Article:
Wednesday, September 1, 2010

Up On My Soapbox

I was scrounging around for a blog topic today, when VOILA! one was provided for me by a random series of morning events that ended up with me watching 1 1/2 minutes of some early morning news-type show. The commentator began the bit by describing a woman who carries a gene that makes her more likely to get breast cancer than the normal woman. The show then switched to interviewing the woman herself who said the following "I haven't had breast cancer yet. That makes me a cancer survivor."

No, it doesn't.

As a woman who's both battled cancer and who's been told she's three times more likely to develop breast cancer than the average woman, I have to say something to this. I don't intend to be nitpicky here. I understand the weight of carrying around a doctor's prediction that of all the people standing in a field of land mines, you're more likely to get your head blown off. That's a heavy weight to carry and it means proactively preventing and being smart about how you safeguard (and check up on) your health.

But it doesn't make you a cancer survivor. Not until you've heard those three awful, life-changing words "You have cancer," not until you've looked in the mirror and tried to wrap your head around the fact that your body has turned against you, not until you gaze at your children and worry you won't be here for Christmas, not until you've had surgery, and then another, and some chemo, and then some more, not until you've lost weight, lost hair, lost perspective on anything that doesn't directly help you fight the monster invading your body can you possibly say you're a cancer survivor.

12 comments:

  1. You're not being nitpicky. With what you've faced--and, like an iceberg, we can only see the top 10% of it--you have every right to be up on your soapbox (while I stand below you and applaud.)

    And love seeing you past the halfway point on the fundraising--hooray!

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  2. Agreed, CJ. Not nitpicky at all. You can't be a survivor of something you've never experienced. And as a survivor myself (though bone, not breast) it cheapens the year of hell I went through (chemo, hair loss, emaciation, kidney damage) for someone else to claim she's been there, done that.

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  3. I didn't realize we shared this history as well as sharing a marvelous agent. It's true - there's a significant distinction to having heard the words. And oh how I relate to looking in the mirror, trying to realize "your body's turned against you." What a strange and horrible thing to face. I don't want to take away from any journey of faith or self-discovery that woman has had, but you're right that surviving cancer really isn't the name for it. I sort of want to shake her and say, you don't want to call it that! Rejoice in the fact that you don't have to!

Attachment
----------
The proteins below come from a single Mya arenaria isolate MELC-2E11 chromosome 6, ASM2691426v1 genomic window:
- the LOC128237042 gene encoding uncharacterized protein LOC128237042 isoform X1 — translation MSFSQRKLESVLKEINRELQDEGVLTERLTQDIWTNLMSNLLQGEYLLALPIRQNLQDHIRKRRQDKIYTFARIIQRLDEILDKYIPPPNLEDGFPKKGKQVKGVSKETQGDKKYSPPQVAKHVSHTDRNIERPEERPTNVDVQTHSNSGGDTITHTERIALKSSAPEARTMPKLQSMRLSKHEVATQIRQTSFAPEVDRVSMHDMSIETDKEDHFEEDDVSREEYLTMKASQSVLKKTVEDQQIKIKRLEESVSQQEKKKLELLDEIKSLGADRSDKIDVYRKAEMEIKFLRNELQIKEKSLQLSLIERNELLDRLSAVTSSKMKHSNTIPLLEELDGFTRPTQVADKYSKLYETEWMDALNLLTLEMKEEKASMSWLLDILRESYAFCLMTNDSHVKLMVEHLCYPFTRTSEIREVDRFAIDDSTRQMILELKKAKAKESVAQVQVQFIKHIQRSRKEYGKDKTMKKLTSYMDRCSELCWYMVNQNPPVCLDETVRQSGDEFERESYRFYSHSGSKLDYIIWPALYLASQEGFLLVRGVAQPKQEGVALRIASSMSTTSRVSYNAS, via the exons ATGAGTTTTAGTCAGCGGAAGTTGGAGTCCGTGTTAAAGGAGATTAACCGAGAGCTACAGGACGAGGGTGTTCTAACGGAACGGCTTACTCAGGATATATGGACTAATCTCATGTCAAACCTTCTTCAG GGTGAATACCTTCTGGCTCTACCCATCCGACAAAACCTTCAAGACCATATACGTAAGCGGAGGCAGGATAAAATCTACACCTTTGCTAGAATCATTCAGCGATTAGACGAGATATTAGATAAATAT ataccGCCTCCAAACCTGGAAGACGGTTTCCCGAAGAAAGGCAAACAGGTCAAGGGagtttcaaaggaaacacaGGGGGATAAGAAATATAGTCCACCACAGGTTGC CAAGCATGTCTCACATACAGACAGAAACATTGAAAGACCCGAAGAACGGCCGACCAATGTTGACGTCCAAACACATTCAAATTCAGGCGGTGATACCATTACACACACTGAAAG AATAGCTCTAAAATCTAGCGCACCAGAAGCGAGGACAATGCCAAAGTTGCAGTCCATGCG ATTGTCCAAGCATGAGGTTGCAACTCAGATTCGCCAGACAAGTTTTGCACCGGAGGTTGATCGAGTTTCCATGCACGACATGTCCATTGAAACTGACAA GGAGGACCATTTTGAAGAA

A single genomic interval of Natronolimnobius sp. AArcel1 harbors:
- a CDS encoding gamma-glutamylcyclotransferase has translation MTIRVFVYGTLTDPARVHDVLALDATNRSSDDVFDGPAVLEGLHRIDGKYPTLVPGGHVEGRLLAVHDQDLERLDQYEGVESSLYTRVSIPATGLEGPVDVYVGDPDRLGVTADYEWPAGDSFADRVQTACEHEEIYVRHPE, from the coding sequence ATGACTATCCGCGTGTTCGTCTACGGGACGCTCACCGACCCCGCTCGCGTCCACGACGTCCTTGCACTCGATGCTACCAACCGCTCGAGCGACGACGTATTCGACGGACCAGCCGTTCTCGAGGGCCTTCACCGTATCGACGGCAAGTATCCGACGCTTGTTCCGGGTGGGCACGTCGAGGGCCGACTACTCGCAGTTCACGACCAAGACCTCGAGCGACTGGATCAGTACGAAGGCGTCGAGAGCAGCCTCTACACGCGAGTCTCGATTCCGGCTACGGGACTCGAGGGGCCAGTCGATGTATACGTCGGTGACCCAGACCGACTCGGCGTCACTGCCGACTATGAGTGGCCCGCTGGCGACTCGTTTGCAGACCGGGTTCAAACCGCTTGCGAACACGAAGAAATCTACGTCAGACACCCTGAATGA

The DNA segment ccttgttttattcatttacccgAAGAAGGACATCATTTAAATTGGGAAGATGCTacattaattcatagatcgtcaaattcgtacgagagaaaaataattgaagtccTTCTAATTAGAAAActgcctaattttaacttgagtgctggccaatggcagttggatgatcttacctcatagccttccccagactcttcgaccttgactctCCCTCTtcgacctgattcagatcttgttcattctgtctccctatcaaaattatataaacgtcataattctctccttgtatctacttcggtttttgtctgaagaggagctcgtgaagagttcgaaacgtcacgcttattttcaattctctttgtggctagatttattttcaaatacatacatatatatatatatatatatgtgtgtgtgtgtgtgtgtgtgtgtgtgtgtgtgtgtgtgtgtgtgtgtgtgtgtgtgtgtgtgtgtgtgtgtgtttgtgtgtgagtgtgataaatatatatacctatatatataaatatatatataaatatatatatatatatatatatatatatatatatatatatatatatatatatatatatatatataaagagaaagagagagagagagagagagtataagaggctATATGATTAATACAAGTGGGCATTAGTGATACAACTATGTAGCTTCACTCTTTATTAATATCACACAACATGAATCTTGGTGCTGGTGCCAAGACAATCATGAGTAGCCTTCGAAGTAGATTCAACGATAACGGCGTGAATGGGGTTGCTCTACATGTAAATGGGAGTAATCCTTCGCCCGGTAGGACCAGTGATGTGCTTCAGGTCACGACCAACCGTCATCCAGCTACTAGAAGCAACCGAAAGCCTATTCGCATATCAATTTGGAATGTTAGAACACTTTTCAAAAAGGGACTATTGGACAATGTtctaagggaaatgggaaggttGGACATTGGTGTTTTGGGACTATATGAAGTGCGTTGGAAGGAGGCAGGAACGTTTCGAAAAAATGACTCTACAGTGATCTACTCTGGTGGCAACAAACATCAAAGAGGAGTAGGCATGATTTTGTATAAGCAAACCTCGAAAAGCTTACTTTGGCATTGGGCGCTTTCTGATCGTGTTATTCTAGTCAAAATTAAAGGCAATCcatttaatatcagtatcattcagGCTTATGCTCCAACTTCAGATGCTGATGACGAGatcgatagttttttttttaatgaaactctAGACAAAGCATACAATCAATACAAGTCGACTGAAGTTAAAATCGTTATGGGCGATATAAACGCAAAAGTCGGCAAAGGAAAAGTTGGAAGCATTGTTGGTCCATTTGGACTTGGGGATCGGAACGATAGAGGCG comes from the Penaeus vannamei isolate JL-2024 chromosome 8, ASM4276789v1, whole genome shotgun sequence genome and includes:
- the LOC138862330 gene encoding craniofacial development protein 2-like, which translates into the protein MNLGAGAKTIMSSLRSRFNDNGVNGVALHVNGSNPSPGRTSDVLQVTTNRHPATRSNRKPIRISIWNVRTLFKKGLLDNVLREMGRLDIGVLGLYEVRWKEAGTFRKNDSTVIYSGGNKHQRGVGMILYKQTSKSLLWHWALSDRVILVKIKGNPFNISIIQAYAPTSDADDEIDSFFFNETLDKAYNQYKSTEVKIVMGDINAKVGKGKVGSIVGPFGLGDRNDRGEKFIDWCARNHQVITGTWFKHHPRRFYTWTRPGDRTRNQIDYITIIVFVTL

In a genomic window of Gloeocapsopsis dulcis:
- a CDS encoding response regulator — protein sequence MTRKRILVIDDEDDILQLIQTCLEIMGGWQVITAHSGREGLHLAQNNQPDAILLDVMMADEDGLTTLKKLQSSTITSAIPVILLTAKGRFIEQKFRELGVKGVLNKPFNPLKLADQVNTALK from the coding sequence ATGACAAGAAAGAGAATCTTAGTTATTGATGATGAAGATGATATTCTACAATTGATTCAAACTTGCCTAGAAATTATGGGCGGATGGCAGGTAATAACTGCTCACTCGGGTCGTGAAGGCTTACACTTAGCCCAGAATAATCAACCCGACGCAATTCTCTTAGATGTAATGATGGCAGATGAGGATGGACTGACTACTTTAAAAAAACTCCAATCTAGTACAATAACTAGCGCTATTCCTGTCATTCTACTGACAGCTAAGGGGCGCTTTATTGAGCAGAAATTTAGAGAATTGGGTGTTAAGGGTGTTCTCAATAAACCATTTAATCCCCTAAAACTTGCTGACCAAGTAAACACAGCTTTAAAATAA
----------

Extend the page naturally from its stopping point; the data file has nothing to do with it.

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  4. Next time you get on your soapbox like this let me know so I can patrol the crowd with a nightstick. One way or another we'll get the point across. *HUGS* I love you.

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  5. Thank you for fighting so hard and for stepping up on your soap box. You've walked a path that made you a new person - you have the right to give voice to your experience.

    Glad to see the thermometer moving up, btw. :)

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  6. Preach it, sister.

    I'm never a fan of re-defining words, and I think in this case, knowing both survivors and those who didn't make it, I would have started shouting at the screen instead of being able to make a reasoned blog post.

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  7. WHOA! I 100% agree! That statement is just... wrong. There is a big, big difference between "being more likely to" and actually being diagnosed to cancer.

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  8. Saying you're a cancer survivor when you've never had it is like saying you survived the Oklahoma City bombing when you were in Omaha at the time. You were in the vicinity--somewhere in the continental U.S.--and you may have been scared and sickened by what happened, but you weren't *there*.

    As the daughter of someone who fought cancer and did not survive it, I'm glad to hear stories of those who fought and won.

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  9. I agree with you. I have a family history of breast cancer (surrounded by it) but have never considered that I survived cancer. Because like you said, I've never gotten it.

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  10. Recently in Poland to hear a lot of celebration commemorating the creation of Solidarity. There are many discussions on this subject and some of them are very controversial. I wonder whether in other countries, people know what it is and if they have solidarity on this issue a sentence?

    br
    Matt
    [url=http://www.odzywki-warszawa.pl]odżywki[/url]

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